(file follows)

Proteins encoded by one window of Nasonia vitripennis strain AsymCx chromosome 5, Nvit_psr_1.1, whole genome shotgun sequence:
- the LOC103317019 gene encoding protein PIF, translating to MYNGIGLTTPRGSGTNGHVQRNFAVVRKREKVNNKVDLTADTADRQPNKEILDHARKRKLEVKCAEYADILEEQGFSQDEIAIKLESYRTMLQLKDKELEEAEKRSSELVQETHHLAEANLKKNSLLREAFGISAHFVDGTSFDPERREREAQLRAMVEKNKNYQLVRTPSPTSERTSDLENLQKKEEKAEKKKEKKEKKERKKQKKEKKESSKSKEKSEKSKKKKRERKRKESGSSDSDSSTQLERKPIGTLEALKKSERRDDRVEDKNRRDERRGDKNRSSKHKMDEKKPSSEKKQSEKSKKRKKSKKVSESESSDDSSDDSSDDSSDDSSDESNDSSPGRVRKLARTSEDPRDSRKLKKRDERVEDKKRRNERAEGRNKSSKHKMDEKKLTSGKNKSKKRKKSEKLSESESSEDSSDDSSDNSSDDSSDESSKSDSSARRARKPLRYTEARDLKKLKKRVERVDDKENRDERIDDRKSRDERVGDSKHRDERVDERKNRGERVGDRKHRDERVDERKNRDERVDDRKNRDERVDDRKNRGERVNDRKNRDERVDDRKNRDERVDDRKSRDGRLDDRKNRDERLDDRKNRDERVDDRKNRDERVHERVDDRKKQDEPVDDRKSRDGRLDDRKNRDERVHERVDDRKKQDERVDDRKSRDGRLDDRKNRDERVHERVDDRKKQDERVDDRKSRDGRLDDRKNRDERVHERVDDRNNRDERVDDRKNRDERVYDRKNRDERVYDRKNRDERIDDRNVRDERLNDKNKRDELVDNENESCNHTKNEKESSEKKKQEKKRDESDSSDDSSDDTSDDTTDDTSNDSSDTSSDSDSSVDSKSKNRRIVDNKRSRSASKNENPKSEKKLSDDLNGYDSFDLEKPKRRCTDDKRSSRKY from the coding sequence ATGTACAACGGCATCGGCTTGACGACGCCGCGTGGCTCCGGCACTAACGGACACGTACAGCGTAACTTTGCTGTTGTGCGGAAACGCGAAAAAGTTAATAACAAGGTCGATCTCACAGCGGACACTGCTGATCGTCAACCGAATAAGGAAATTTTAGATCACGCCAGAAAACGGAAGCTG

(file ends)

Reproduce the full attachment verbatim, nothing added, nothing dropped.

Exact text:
Proteins encoded by one window of Nasonia vitripennis strain AsymCx chromosome 5, Nvit_psr_1.1, whole genome shotgun sequence:
- the LOC103317019 gene encoding protein PIF, translating to MYNGIGLTTPRGSGTNGHVQRNFAVVRKREKVNNKVDLTADTADRQPNKEILDHARKRKLEVKCAEYADILEEQGFSQDEIAIKLESYRTMLQLKDKELEEAEKRSSELVQETHHLAEANLKKNSLLREAFGISAHFVDGTSFDPERREREAQLRAMVEKNKNYQLVRTPSPTSERTSDLENLQKKEEKAEKKKEKKEKKERKKQKKEKKESSKSKEKSEKSKKKKRERKRKESGSSDSDSSTQLERKPIGTLEALKKSERRDDRVEDKNRRDERRGDKNRSSKHKMDEKKPSSEKKQSEKSKKRKKSKKVSESESSDDSSDDSSDDSSDDSSDESNDSSPGRVRKLARTSEDPRDSRKLKKRDERVEDKKRRNERAEGRNKSSKHKMDEKKLTSGKNKSKKRKKSEKLSESESSEDSSDDSSDNSSDDSSDESSKSDSSARRARKPLRYTEARDLKKLKKRVERVDDKENRDERIDDRKSRDERVGDSKHRDERVDERKNRGERVGDRKHRDERVDERKNRDERVDDRKNRDERVDDRKNRGERVNDRKNRDERVDDRKNRDERVDDRKSRDGRLDDRKNRDERLDDRKNRDERVDDRKNRDERVHERVDDRKKQDEPVDDRKSRDGRLDDRKNRDERVHERVDDRKKQDERVDDRKSRDGRLDDRKNRDERVHERVDDRKKQDERVDDRKSRDGRLDDRKNRDERVHERVDDRNNRDERVDDRKNRDERVYDRKNRDERVYDRKNRDERIDDRNVRDERLNDKNKRDELVDNENESCNHTKNEKESSEKKKQEKKRDESDSSDDSSDDTSDDTTDDTSNDSSDTSSDSDSSVDSKSKNRRIVDNKRSRSASKNENPKSEKKLSDDLNGYDSFDLEKPKRRCTDDKRSSRKY from the coding sequence ATGTACAACGGCATCGGCTTGACGACGCCGCGTGGCTCCGGCACTAACGGACACGTACAGCGTAACTTTGCTGTTGTGCGGAAACGCGAAAAAGTTAATAACAAGGTCGATCTCACAGCGGACACTGCTGATCGTCAACCGAATAAGGAAATTTTAGATCACGCCAGAAAACGGAAGCTG